Coach Jose Oquendo and minor league infielders (Brian Walton/The Cardinal Nation)

Answering questions on gaps in the St. Louis Cardinals’ recent minor league coaching announcements.

Last week, the St. Louis Cardinals announced their minor league staffs for 2017. We followed up on four related areas, but one key question remains open.

Sometimes, what is not said in announcements is as important as the announcements themselves.

Last week, the St. Louis Cardinals disclosed their player development personnel for 2017, including managers and coaches. In doing so, four areas caught my attention, each of which required me to follow up to gain more clarification and further information.

Weinberg remains

Unlike past years, the long-time Cardinals athletic trainer under Tony La Russa, Barry Weinberg, was not listed among the minor league personnel. However, I have confirmed the Jupiter-based Weinberg is continuing in his role as Senior Medical Advisor for 2017. For whatever reason, he was just not named in the team’s announcement.  

Weinberg, who got his start as a student trainer at Indiana University under the legendary Bobby Knight in the 1970’s, has also signed on to continue as head trainer for Team Israel in the World Baseball Classic in the spring. Cardinals Triple-A reliever Ryan Sherriff is expected to again pitch for the club. 

In 2012, I wrote about Weinberg’s senior advisor role here.

Fourth coach program continues

Last fall, when the Cardinals made their minor league staffing announcements, they included their fourth coaches at the top five levels of the system – from Memphis to State College. Those designations were missing from the press release this past week.

However, I have confirmed from the team that the program will be continuing for 2017. The Cardinals are still a few weeks away from being ready to announce, however.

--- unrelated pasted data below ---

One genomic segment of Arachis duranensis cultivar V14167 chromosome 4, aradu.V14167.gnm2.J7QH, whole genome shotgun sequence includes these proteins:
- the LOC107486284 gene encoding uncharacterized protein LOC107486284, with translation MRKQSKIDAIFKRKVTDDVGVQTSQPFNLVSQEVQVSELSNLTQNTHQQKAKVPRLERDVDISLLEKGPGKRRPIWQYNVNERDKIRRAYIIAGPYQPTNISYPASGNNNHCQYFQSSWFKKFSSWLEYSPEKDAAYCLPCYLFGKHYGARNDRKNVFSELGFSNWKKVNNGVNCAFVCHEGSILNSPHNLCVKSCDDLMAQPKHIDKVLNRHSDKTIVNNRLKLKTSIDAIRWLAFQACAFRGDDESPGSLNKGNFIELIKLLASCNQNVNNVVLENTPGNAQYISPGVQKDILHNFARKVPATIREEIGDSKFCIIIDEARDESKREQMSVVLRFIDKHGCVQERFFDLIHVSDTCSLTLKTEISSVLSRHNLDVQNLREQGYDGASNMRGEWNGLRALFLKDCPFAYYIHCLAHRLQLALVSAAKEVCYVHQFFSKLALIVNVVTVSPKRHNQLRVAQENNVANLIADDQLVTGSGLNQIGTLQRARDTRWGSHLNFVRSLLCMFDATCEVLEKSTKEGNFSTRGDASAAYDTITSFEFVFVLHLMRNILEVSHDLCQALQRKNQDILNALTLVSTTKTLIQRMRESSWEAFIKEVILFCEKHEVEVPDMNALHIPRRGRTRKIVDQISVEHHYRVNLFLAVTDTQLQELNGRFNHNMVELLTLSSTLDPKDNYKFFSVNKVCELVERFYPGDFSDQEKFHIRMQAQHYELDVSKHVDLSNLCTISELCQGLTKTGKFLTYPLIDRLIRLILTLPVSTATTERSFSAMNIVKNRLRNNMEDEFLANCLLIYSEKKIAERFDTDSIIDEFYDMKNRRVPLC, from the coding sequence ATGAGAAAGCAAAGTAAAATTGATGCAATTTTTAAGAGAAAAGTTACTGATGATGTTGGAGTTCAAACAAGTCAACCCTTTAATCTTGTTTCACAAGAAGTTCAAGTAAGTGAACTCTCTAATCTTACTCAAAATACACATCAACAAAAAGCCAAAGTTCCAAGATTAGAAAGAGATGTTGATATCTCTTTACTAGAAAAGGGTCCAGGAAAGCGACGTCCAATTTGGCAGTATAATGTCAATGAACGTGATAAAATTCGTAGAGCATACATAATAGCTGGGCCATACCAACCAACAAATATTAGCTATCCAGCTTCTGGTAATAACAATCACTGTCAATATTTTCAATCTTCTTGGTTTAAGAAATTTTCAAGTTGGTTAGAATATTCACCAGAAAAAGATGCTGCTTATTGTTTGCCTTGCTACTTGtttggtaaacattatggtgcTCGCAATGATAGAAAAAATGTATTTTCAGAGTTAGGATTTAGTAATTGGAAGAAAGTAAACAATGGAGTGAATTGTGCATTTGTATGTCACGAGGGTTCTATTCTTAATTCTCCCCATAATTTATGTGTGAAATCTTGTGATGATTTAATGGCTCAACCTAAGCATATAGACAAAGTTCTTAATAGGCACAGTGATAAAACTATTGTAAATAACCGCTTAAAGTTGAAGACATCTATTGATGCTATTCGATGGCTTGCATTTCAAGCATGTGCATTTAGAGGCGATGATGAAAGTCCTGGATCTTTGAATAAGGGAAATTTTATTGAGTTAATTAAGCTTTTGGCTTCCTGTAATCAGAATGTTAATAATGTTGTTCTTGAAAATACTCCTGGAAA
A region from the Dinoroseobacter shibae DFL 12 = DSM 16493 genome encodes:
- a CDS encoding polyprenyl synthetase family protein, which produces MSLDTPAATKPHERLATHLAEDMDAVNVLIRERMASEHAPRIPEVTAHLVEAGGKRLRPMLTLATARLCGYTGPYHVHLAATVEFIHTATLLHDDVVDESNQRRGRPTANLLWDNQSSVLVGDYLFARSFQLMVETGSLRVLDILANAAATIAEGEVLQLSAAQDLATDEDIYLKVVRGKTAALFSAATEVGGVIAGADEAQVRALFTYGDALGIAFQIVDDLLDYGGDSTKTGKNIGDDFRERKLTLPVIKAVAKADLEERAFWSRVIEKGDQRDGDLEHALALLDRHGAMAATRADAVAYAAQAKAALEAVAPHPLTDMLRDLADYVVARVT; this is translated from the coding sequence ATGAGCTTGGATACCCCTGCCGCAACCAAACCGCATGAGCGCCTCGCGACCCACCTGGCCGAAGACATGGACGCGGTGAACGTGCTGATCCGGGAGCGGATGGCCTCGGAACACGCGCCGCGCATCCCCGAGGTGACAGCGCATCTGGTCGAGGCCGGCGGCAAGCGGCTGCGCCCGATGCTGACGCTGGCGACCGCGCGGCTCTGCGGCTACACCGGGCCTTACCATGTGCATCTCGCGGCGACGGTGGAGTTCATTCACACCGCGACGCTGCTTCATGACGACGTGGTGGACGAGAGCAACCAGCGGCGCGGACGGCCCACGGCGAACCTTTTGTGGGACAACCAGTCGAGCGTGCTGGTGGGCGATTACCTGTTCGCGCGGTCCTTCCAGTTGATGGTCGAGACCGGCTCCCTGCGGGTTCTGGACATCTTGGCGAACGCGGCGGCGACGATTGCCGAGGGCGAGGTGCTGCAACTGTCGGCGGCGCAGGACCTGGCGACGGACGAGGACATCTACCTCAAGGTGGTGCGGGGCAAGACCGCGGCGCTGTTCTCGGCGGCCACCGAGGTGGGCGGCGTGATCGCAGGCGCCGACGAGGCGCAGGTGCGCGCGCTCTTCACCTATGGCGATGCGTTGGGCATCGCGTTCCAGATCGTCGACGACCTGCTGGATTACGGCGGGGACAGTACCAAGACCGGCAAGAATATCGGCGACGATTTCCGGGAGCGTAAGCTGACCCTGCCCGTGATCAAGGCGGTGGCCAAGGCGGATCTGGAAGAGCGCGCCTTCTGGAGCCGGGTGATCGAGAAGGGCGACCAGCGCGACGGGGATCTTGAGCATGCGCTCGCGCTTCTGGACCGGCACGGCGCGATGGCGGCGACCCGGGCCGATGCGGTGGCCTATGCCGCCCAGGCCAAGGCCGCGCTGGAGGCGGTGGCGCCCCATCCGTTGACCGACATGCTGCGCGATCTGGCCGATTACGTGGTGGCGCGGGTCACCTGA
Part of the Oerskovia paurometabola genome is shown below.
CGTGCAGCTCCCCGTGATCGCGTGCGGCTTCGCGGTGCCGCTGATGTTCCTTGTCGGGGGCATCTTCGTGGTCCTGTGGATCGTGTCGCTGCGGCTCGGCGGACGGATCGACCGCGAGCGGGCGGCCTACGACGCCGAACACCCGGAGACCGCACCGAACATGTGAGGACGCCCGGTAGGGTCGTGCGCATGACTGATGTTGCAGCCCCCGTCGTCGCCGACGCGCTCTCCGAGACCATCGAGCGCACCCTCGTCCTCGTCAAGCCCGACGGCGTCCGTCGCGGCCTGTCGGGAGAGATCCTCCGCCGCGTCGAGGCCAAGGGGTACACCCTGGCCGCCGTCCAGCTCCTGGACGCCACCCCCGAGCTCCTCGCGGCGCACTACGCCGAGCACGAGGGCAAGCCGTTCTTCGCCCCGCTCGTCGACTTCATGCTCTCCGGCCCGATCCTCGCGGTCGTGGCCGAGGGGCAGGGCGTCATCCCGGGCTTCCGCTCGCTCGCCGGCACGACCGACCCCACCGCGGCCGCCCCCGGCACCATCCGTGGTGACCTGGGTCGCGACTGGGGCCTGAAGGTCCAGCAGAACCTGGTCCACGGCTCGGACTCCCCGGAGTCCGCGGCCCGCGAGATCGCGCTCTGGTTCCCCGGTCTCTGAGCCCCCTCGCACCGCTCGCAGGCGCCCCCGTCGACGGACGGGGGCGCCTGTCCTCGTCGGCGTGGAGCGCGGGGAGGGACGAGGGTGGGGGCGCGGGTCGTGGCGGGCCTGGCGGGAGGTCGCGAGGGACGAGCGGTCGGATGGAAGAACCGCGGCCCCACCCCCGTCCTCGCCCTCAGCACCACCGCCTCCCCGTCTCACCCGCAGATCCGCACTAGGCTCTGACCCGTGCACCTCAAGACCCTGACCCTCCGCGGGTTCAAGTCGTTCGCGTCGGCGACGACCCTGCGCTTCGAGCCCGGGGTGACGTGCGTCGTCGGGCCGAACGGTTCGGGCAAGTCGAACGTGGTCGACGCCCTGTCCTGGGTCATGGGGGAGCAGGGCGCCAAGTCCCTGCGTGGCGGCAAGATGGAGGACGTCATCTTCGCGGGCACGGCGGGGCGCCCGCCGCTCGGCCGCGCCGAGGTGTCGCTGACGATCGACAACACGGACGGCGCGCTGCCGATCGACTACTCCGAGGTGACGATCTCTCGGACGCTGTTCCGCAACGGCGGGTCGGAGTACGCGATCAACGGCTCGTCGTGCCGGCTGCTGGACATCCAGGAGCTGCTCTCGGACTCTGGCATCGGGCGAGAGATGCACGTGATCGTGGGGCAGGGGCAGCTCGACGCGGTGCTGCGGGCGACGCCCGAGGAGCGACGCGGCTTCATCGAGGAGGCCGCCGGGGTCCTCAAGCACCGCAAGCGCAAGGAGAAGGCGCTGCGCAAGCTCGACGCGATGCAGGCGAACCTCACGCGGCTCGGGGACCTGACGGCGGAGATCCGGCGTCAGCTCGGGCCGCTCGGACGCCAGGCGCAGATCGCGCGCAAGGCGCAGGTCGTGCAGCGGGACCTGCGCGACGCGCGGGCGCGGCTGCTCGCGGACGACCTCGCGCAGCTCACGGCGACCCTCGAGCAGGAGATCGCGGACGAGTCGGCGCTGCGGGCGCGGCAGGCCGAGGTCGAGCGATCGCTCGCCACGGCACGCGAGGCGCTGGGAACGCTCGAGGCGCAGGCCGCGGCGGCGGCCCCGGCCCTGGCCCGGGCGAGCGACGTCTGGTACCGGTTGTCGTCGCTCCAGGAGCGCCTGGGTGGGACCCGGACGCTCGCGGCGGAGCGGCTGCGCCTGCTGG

The fourth coach program is designed to groom future minor league coaches and professional scouts. The individuals are in uniform during pre-game practice and switch into street clothes during games to scout both the Cardinals and their minor league opponents.

Graduates of the program include professional scouts Packy Elkins, Ricky Meinhold and Brian Pruitt along with Peoria hitting coach Donnie Ecker.

Who is Brandon Allen?

Of the only two external hires for 2017 among managers and coaches, new Memphis manager Stubby Clapp has received all the attention. It is well-deserved as the former second baseman is so beloved that his number was retired by the Redbirds.

The other new addition is Brandon Allen, named hitting coach for Johnson City. I have confirmed that the 30-year-old is the former MLB first baseman-outfielder with Arizona, Oakland and Tampa Bay from 2009-12. After moving to Japan for the latter part of the 2012 season, Allen played at Triple-A with San Diego (2013), the Mets (2014-15) and Cincinnati (2016).

In 1,463 games over 13 years of professional play, the Texas native posted a line of .256/.345/.456/.801. Allen hit 217 home runs and drove in 845.

In his first coaching role, Allen takes over for new Johnson City manager Roberto Espinoza, who was the Appalachian League Cardinals’ hitting coach in 2016.

Secret plan for Secret Weapon?

Last, but certainly not least, is Jose Oquendo. The long-time and beloved third base coach for St. Louis appears to be in some kind of career limbo.

The 53-year-old stepped out of his MLB position early last season on a medical leave due to the aftermath of dual knee surgeries, expressing a desire to coach Cardinals minor leaguers. This fall, as the above photo from instructional league camp confirms, the “Secret Weapon” was very actively doing just that.

However, both the Cardinals’ MLB and minor league staffs have been announced for 2017 and Oquendo’s name does not appear on either personnel roster. I had been expecting to see him listed alongside Willie McGee as a Special Assistant to the General Manager or with some similar title, giving the coach and the organization considerable flexibility as to how he would be deployed.

But that is not the case – at least not yet.

Normally, coaching contracts are offered for the next season in October and locked down by November. The fact that Oquendo’s plans for 2017 are unclear here in December makes one wonder what the snag might be.

So, I asked one organization official about the matter, but he declined to comment. Another team official simply replied that there will be an announcement when they have one to make.

In the meantime, we are simply left to wonder about Oquendo’s future with the Cardinals.

Brian Walton can be reached via email at Also catch his Cardinals commentary at The Cardinal Nation blog. Follow Brian on Twitter.

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